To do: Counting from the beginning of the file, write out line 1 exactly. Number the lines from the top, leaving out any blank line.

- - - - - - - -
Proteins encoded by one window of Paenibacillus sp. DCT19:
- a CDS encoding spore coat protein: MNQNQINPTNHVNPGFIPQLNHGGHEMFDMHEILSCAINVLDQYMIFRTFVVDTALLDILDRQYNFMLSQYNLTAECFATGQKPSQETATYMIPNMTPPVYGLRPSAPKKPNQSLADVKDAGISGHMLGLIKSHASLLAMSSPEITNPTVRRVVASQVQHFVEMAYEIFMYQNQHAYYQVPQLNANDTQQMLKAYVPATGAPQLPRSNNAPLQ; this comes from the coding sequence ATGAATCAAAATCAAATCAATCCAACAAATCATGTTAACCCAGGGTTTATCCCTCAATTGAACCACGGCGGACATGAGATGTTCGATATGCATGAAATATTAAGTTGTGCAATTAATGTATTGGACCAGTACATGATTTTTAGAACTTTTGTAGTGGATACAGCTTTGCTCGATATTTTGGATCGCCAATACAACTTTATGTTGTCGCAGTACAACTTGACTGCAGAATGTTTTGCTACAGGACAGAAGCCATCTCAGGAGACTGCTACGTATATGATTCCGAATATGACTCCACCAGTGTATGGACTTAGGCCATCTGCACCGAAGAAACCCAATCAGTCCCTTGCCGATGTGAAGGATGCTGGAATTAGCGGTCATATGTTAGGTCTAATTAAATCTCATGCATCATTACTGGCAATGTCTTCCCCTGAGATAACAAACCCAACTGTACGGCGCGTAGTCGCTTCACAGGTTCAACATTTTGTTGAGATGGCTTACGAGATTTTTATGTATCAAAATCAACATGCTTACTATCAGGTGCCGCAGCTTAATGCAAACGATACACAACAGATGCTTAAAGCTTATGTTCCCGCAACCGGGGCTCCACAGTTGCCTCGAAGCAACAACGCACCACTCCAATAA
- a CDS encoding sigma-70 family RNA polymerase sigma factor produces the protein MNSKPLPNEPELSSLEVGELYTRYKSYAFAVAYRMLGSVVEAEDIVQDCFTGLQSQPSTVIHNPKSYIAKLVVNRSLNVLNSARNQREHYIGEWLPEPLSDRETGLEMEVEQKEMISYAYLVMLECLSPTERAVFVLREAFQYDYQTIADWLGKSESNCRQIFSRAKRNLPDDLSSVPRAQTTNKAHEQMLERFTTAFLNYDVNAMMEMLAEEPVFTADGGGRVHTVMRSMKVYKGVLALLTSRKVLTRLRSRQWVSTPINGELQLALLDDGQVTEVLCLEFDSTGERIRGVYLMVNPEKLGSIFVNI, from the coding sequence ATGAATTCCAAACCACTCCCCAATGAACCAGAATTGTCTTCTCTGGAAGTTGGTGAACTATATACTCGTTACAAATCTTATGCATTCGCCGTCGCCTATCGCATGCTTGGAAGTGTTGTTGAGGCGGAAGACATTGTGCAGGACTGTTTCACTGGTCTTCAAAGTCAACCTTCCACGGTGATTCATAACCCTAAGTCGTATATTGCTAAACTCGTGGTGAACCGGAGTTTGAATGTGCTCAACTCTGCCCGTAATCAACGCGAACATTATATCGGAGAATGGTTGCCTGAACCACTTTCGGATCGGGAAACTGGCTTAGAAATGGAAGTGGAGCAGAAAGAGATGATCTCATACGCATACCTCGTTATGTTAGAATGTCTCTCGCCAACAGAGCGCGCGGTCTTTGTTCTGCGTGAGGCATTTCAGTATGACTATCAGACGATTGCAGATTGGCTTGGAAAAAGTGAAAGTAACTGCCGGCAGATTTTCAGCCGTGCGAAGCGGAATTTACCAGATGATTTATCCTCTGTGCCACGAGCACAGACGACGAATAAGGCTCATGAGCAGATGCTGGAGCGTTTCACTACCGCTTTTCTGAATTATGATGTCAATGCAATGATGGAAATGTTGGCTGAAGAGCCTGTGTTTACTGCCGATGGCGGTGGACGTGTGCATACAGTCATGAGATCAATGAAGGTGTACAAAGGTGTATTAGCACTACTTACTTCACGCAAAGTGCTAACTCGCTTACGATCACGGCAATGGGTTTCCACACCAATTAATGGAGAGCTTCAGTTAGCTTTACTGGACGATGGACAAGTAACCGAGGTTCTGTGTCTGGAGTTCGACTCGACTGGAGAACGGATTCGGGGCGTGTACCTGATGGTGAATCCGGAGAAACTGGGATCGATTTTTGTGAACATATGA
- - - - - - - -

Proteins encoded by one window of Paenibacillus sp. DCT19: